Friday, February 22, 2008


C.E. Mallory purchased two one-acre lots on the north side of Woolen Mills Road (East Market Street) in 1890 (ACDB 94 233). Tax records show that this house was built the next year. It faces east, toward the river and the Woolen Mills. Mallory lived on the other side of Woolen Mills Road, and this house was occupied by his father W.F. Mallory, who made coffins. After his father's death, Mallory sold the property to the Charlottesville Woolen Mills, Inc., in 1897 (ACDB 109-327). The house was enlarged and for fifty years was rented to Howard Tilman, a foreman at the Woolen Hills.-- City of Charlottesville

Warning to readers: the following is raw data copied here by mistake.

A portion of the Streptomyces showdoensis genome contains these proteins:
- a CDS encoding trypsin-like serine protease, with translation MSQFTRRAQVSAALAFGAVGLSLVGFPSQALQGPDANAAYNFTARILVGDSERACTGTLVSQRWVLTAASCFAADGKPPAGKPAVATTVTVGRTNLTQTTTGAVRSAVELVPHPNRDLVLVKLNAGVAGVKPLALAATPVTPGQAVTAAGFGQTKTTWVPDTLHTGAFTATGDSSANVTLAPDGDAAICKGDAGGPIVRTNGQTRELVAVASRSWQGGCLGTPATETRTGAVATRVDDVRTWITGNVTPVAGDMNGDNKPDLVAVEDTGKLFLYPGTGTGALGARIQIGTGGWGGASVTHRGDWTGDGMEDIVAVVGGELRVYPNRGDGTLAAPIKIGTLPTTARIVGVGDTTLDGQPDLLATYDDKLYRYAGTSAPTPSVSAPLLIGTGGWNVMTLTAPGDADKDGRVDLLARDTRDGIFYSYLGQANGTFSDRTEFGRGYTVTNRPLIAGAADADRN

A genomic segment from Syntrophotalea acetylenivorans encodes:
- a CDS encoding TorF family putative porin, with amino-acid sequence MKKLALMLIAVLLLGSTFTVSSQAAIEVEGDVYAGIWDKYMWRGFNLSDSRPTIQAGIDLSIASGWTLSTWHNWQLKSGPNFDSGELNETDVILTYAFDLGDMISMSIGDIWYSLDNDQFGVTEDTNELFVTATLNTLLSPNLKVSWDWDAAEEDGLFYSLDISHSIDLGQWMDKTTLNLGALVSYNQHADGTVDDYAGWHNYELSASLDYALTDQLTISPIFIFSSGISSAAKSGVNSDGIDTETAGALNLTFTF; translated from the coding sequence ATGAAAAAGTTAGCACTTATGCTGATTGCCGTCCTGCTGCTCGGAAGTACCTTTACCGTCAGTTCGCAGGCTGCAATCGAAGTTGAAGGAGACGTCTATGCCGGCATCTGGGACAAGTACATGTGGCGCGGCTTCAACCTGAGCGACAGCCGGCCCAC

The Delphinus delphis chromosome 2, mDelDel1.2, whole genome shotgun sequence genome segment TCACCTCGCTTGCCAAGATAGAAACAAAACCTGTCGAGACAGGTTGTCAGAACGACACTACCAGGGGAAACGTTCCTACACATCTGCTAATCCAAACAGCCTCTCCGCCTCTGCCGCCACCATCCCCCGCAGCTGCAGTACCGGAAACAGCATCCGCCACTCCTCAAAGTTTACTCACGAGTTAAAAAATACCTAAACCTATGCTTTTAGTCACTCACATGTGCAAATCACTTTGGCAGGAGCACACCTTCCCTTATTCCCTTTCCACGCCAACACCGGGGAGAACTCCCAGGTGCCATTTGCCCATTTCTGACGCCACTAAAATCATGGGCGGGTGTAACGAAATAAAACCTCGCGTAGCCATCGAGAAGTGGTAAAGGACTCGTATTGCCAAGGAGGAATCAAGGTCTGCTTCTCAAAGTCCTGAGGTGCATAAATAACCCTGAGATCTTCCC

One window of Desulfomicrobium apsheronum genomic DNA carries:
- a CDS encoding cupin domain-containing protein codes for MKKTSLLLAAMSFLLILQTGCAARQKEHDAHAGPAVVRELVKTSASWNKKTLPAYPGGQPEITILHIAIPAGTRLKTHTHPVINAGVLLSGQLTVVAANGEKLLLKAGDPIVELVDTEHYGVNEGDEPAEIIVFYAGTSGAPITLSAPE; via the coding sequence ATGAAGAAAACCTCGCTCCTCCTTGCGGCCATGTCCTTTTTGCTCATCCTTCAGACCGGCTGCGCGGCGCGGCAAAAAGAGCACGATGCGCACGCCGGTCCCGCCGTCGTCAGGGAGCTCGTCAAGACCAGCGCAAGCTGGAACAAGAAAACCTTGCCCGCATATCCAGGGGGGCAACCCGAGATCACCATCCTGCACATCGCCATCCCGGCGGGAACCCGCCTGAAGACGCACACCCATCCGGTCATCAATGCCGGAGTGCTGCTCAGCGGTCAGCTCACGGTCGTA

As the year progressed, the board frequently felt the pulse-beat of the ailing factory and found no sign of improvement. It was clear that some sort of nutrition had to be injected quickly, but what form should it take? Capital stock had already been expanded to $102,000, a mortgage of $48,500 hung like the sword of Damocles over the worried directors, and the company was straining under the burden of loans totaling $50,000. It was estimated that another $50,000 would permit operating at half capacity while $100,000 would place the plant in a condition to compete with other mills and at the same time take advantage of potential markets. In view of "the depressed state of the woolen business which, along with circumstances peculiar to this company, has diminished the market value of its stock," the board saw only one feasible solution: a new stock issue offering inducements and guarantees. --Harry Poindexter

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